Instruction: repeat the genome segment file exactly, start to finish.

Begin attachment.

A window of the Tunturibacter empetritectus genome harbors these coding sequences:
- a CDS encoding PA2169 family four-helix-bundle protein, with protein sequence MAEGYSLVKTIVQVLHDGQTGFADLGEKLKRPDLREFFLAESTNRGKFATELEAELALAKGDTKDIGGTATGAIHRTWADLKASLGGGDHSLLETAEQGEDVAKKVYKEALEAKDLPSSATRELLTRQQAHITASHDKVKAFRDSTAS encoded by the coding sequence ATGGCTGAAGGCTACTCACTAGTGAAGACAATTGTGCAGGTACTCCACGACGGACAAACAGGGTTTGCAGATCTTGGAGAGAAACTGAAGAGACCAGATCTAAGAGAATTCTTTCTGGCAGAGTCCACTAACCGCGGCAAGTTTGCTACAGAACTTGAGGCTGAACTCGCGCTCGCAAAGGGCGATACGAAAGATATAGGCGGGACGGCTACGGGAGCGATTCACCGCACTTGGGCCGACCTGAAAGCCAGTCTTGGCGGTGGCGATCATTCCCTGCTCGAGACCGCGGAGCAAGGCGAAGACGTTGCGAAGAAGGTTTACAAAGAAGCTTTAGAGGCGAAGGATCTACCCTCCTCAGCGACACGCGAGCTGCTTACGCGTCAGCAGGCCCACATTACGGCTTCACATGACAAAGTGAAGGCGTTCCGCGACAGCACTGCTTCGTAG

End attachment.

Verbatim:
A window of the Tunturibacter empetritectus genome harbors these coding sequences:
- a CDS encoding PA2169 family four-helix-bundle protein, with protein sequence MAEGYSLVKTIVQVLHDGQTGFADLGEKLKRPDLREFFLAESTNRGKFATELEAELALAKGDTKDIGGTATGAIHRTWADLKASLGGGDHSLLETAEQGEDVAKKVYKEALEAKDLPSSATRELLTRQQAHITASHDKVKAFRDSTAS encoded by the coding sequence ATGGCTGAAGGCTACTCACTAGTGAAGACAATTGTGCAGGTACTCCACGACGGACAAACAGGGTTTGCAGATCTTGGAGAGAAACTGAAGAGACCAGATCTAAGAGAATTCTTTCTGGCAGAGTCCACTAACCGCGGCAAGTTTGCTACAGAACTTGAGGCTGAACTCGCGCTCGCAAAGGGCGATACGAAAGATATAGGCGGGACGGCTACGGGAGCGATTCACCGCACTTGGGCCGACCTGAAAGCCAGTCTTGGCGGTGGCGATCATTCCCTGCTCGAGACCGCGGAGCAAGGCGAAGACGTTGCGAAGAAGGTTTACAAAGAAGCTTTAGAGGCGAAGGATCTACCCTCCTCAGCGACACGCGAGCTGCTTACGCGTCAGCAGGCCCACATTACGGCTTCACATGACAAAGTGAAGGCGTTCCGCGACAGCACTGCTTCGTAG